In a study that should influence the executive ranks in Research Triangle Park, employees in a work-flexibility program experienced higher levels of job satisfaction and reduced levels of burnout than others at the company.
This is the first time a randomized, controlled trial has been used to measure the effects of workplace flexibility in a U.S. firm. The research took place over 12 months in the IT division of a Fortune 500 business.
The study was conducted by Phyllis Moen, who holds the McKnight Endowed Presidential Chair in Sociology at the University of Minnesota; Erin L. Kelly, a professor in Work and Organization Studies at the MIT Sloan School of Management and an affiliate of the Institute for Work and Employment Research at MIT Sloan; and their colleagues in the Work, Family and Health Network.
Moen and Kelly split the IT department in two. In the pilot program, half learned about practices designed to increase their sense of control over their work lives. These methods focused on results, rather than face time at the office.
Employees then implemented what they had picked up. This ranged from shifting job schedules and working from home to rethinking the number of daily meetings they attended to increasing their communication via instant messenger. It also included doing a better job of anticipating periods of high demand, such as around software releases.
Managers in the pilot group also received training in supporting the personal lives and professional development of those who reported to them.
Conversely, the control group didn't receive the training and, instead, was governed by the company's preexisting policies.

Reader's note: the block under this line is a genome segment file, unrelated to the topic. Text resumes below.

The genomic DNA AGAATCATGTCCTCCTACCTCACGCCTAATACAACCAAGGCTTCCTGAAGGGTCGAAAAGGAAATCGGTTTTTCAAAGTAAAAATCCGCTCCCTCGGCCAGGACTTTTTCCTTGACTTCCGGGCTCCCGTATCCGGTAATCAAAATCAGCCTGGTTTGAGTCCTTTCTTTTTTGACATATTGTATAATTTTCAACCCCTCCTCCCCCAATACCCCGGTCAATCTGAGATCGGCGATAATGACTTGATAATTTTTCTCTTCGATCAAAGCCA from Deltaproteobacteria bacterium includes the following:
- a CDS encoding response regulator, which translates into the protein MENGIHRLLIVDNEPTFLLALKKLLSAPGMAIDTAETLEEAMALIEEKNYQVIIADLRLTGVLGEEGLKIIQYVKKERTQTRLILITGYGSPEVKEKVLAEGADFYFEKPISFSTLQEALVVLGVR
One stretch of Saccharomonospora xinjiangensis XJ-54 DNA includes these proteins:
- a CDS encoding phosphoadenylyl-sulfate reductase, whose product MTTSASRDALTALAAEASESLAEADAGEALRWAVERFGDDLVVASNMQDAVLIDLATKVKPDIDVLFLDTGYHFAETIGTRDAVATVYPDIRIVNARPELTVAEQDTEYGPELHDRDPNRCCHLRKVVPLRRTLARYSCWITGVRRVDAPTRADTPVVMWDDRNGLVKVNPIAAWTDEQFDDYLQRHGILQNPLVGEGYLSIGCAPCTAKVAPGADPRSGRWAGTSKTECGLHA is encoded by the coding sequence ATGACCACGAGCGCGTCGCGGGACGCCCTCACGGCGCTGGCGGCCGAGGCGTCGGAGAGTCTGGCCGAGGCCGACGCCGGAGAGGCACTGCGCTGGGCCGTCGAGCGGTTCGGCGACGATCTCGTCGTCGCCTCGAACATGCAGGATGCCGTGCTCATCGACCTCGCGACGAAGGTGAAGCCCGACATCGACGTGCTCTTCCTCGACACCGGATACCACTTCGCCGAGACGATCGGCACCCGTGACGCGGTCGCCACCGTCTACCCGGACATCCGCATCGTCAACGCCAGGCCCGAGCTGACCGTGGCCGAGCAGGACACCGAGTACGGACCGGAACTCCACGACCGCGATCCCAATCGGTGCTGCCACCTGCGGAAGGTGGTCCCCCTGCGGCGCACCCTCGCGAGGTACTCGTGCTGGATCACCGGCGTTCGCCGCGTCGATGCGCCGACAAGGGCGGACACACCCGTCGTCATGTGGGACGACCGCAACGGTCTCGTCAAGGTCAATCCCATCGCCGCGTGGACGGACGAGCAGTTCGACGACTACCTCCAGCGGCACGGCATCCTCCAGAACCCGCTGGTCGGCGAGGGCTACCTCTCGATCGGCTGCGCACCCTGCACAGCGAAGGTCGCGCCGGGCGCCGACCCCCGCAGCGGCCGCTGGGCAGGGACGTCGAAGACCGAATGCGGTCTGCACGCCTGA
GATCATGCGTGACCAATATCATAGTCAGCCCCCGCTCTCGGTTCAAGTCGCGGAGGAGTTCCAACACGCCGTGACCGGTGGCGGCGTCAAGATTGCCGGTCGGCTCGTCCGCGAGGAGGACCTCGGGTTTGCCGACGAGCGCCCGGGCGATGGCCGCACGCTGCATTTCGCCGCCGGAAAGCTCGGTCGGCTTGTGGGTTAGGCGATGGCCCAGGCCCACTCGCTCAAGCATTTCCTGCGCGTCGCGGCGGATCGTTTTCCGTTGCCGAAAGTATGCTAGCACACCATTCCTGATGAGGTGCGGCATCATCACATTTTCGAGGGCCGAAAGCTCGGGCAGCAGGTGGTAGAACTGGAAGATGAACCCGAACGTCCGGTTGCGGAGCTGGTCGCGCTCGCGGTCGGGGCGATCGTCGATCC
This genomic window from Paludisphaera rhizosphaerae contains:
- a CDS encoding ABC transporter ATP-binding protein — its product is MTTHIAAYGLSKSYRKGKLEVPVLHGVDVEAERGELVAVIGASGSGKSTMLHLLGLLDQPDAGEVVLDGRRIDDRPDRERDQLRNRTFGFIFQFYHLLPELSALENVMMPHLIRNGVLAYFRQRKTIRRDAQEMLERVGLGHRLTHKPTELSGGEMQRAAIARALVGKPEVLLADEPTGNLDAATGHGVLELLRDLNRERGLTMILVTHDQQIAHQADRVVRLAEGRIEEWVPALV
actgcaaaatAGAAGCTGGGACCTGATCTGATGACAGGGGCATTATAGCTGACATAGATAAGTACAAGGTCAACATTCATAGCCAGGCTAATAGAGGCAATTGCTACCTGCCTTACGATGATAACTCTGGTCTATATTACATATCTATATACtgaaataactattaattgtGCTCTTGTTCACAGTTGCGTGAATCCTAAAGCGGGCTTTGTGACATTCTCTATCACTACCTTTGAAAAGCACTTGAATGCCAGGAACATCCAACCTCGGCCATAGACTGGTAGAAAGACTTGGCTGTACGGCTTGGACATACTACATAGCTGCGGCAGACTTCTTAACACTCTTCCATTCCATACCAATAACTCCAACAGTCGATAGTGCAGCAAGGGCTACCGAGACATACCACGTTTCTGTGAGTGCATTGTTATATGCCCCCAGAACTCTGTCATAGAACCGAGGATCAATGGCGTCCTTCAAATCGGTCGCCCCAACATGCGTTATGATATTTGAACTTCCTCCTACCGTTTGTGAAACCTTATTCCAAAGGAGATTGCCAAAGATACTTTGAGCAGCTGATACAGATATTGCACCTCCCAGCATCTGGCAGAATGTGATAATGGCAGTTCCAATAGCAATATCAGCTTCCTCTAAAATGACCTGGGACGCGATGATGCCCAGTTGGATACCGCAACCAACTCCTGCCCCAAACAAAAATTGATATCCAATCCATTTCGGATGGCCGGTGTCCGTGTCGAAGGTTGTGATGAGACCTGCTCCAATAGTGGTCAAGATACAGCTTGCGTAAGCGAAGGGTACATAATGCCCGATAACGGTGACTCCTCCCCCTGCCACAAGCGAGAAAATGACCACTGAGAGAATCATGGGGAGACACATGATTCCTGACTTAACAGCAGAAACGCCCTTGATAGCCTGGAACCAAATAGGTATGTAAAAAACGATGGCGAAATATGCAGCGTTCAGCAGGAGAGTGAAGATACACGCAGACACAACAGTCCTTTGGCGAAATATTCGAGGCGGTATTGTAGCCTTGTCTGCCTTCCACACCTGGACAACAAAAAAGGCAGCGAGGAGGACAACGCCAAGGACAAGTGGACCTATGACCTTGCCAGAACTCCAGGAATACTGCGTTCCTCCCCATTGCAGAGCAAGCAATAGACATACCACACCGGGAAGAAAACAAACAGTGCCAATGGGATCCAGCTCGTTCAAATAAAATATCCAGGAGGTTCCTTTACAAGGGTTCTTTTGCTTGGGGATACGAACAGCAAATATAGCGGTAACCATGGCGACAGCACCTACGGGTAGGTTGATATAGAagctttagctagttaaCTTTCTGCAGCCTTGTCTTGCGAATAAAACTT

The results were definitive, say Moen and Kelly. Employees who participated in the initiative said they felt more control over their schedules and support from their bosses.
Plus, they were more likely to say they had enough time to spend with their families.
These people reported greater job satisfaction and were less burned out and stressed.
They also experienced decreases in psychological distress, which covers symptoms that don't amount to clinical depression.
The study appears in this month's issue of the American Sociological Review. It adds to a growing body of research showing that more elastic arrangements result in happier, healthier and more productive employees.
Unfortunately, these new arrangements often have a bad reputation, says Kelly.
"The worker thinks, 'If I ask for special treatment, it will kill my career and I won't get promoted.' The manager thinks, 'If I give in to this employee, others will ask me, too, and no one will get their work done.'
"Even many academics take a skeptical view of flex programs and see them as a way for corporate America to take advantage of workers."
But it shouldn't be this way, Moen suggests.
"Our research demonstrates that workers who are allowed to have a voice in the hours and location of their work not only feel better about their jobs, but also less conflicted about their work-to-family balance.
"Crucially, these workers are also more efficient and more productive on the job. In other words, workplace flexibility is beneficial - not detrimental - to organizations."
Previous studies have shown that initiatives that improve employees' well-being also improve the bottom line: they increase productivity and decrease absenteeism, turnover and "presenteeism" (showing up but not being engaged).
"Today's workers are bombarded by advice on how to juggle their work and family lives - we're told to take up yoga, learn to meditate or check email only twice a day," says Moen.
"But individual coping strategies alone won't solve the problem. Our study makes clear that organizational initiatives, including programs that promote greater flexibility and control for workers as well as greater supervisor support, are needed."